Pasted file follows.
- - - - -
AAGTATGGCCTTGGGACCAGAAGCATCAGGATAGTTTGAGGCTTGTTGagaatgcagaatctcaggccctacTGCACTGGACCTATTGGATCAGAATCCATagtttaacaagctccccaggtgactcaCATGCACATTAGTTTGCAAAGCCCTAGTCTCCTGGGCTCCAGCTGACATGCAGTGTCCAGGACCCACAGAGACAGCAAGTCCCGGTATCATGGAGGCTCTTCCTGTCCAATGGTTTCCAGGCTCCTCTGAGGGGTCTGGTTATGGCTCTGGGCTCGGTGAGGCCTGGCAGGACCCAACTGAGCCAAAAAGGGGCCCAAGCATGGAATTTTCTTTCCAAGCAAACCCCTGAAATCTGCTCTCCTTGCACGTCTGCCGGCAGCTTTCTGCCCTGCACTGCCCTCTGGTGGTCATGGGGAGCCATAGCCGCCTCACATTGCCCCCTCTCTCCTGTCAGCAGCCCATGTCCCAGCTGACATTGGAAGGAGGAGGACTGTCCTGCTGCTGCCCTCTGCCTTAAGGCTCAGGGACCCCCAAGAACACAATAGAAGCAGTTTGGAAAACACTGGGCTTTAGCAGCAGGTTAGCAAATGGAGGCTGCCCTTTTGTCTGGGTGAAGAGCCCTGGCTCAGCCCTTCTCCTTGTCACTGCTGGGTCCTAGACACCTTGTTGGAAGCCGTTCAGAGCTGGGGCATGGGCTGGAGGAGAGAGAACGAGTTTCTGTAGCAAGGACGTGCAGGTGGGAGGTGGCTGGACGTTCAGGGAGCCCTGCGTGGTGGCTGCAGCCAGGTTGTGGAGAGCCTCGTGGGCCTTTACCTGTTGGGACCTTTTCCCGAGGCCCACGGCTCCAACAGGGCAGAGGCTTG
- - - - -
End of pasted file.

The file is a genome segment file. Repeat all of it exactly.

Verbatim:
AAGTATGGCCTTGGGACCAGAAGCATCAGGATAGTTTGAGGCTTGTTGagaatgcagaatctcaggccctacTGCACTGGACCTATTGGATCAGAATCCATagtttaacaagctccccaggtgactcaCATGCACATTAGTTTGCAAAGCCCTAGTCTCCTGGGCTCCAGCTGACATGCAGTGTCCAGGACCCACAGAGACAGCAAGTCCCGGTATCATGGAGGCTCTTCCTGTCCAATGGTTTCCAGGCTCCTCTGAGGGGTCTGGTTATGGCTCTGGGCTCGGTGAGGCCTGGCAGGACCCAACTGAGCCAAAAAGGGGCCCAAGCATGGAATTTTCTTTCCAAGCAAACCCCTGAAATCTGCTCTCCTTGCACGTCTGCCGGCAGCTTTCTGCCCTGCACTGCCCTCTGGTGGTCATGGGGAGCCATAGCCGCCTCACATTGCCCCCTCTCTCCTGTCAGCAGCCCATGTCCCAGCTGACATTGGAAGGAGGAGGACTGTCCTGCTGCTGCCCTCTGCCTTAAGGCTCAGGGACCCCCAAGAACACAATAGAAGCAGTTTGGAAAACACTGGGCTTTAGCAGCAGGTTAGCAAATGGAGGCTGCCCTTTTGTCTGGGTGAAGAGCCCTGGCTCAGCCCTTCTCCTTGTCACTGCTGGGTCCTAGACACCTTGTTGGAAGCCGTTCAGAGCTGGGGCATGGGCTGGAGGAGAGAGAACGAGTTTCTGTAGCAAGGACGTGCAGGTGGGAGGTGGCTGGACGTTCAGGGAGCCCTGCGTGGTGGCTGCAGCCAGGTTGTGGAGAGCCTCGTGGGCCTTTACCTGTTGGGACCTTTTCCCGAGGCCCACGGCTCCAACAGGGCAGAGGCTTG